The incompatibility of anti-individualism and privileged access

Analysis 55 (3):149-56 (1995)
Abstract
In this paper, I defend McKinsey's argument (Analysis 1991) that Burge's antiindividualist position is incompatible with privileged access, viz. the claim that each subject can know his own thought contents just by reflection and without having undertaken an empirical investigation. I argue that Burge thinks that there are certain necessary conditions for a subject to have thoughts involving certain sorts of concepts; these conditions are appropriately different for thoughts involving natural kind concepts and thoughts involving non-natural kind concepts. I use Burge's commitment to these entailments to show that his antiindividualist position is incompatible with privileged access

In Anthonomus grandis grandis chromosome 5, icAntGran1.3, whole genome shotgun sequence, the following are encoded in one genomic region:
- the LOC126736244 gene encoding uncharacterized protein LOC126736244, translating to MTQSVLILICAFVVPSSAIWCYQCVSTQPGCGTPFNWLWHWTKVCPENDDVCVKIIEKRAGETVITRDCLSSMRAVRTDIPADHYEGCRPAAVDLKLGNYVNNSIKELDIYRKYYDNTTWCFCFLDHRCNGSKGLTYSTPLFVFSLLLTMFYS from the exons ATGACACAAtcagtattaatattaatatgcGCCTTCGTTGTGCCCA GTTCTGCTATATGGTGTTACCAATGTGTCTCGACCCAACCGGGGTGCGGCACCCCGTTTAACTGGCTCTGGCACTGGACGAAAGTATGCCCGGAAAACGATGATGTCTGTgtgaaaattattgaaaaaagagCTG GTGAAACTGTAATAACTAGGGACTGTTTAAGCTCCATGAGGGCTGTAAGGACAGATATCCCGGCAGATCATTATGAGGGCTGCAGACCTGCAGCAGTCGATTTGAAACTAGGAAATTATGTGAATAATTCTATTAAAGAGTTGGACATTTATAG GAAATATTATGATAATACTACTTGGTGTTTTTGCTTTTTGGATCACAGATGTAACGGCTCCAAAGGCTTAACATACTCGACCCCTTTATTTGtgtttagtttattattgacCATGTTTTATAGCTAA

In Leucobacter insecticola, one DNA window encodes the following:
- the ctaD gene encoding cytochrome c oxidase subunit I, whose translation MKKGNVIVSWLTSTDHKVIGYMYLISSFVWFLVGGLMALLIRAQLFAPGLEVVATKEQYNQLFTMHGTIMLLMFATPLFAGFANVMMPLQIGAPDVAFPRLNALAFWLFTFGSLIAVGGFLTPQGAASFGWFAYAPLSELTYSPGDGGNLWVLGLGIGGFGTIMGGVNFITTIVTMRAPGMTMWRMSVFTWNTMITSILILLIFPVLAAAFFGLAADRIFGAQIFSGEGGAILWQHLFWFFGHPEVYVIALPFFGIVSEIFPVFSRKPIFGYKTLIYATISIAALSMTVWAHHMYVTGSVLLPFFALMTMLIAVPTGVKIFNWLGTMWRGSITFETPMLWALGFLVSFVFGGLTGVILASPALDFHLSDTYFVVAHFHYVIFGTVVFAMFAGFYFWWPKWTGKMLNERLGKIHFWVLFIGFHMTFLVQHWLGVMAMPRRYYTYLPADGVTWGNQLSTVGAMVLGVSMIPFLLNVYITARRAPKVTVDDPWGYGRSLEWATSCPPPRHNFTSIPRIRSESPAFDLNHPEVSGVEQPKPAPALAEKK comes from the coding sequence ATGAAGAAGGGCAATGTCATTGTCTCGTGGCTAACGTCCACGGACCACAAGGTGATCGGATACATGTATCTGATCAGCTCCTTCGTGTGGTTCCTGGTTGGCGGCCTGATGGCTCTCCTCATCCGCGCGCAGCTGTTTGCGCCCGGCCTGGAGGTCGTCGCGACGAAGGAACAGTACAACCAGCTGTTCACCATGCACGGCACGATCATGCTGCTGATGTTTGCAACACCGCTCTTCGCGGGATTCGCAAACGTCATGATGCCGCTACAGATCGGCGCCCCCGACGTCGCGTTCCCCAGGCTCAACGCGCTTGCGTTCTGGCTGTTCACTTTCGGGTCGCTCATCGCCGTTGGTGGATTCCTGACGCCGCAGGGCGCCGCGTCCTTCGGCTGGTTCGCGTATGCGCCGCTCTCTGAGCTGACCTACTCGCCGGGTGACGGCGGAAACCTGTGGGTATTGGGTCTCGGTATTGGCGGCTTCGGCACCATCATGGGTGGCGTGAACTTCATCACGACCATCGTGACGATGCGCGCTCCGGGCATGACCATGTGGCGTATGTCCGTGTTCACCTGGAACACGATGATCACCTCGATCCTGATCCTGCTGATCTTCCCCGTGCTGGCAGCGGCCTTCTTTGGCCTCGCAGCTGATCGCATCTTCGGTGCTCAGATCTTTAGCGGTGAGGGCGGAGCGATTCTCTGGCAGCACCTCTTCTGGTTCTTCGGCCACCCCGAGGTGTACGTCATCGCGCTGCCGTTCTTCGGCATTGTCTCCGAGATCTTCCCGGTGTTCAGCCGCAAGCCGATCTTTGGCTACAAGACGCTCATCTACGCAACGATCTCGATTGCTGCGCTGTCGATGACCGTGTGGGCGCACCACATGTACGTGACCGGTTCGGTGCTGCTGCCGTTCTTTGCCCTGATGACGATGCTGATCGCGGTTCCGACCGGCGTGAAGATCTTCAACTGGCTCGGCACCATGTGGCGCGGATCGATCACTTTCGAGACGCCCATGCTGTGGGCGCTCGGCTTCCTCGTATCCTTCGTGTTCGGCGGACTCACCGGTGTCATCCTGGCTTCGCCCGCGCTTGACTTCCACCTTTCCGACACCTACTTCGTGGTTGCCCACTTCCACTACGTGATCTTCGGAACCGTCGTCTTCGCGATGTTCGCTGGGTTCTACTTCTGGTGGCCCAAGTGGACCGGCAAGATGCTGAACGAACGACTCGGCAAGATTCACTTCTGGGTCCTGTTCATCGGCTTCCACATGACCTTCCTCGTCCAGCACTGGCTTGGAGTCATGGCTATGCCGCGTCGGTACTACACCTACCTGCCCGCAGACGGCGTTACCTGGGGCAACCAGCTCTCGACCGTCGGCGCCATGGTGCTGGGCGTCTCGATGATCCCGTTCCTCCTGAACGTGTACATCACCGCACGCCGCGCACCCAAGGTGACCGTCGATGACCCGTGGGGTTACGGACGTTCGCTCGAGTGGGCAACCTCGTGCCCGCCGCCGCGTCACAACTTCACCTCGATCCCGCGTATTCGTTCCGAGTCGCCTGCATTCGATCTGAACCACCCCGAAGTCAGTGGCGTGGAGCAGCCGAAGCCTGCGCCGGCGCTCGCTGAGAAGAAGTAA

Keywords Dependence  Epistemology  Individualism  Mckinsey, M
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DOI 10.1093/analys/55.3.149
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McDowell on Reasons, Externalism and Scepticism.Duncan Pritchard - 2003 - European Journal of Philosophy 11 (3):273-294.
How Can We Know That We 'Re Not Brains in Vats?'.Keith DeRose - 2000 - Southern Journal of Philosophy 38 (S1):121-148.
Privileged Access to the World.Sarah Sawyer - 1998 - Australasian Journal of Philosophy 76 (4):523-533.
The Discrimination Argument Revisited.Simon Dierig - 2010 - Erkenntnis 72 (1):73-92.

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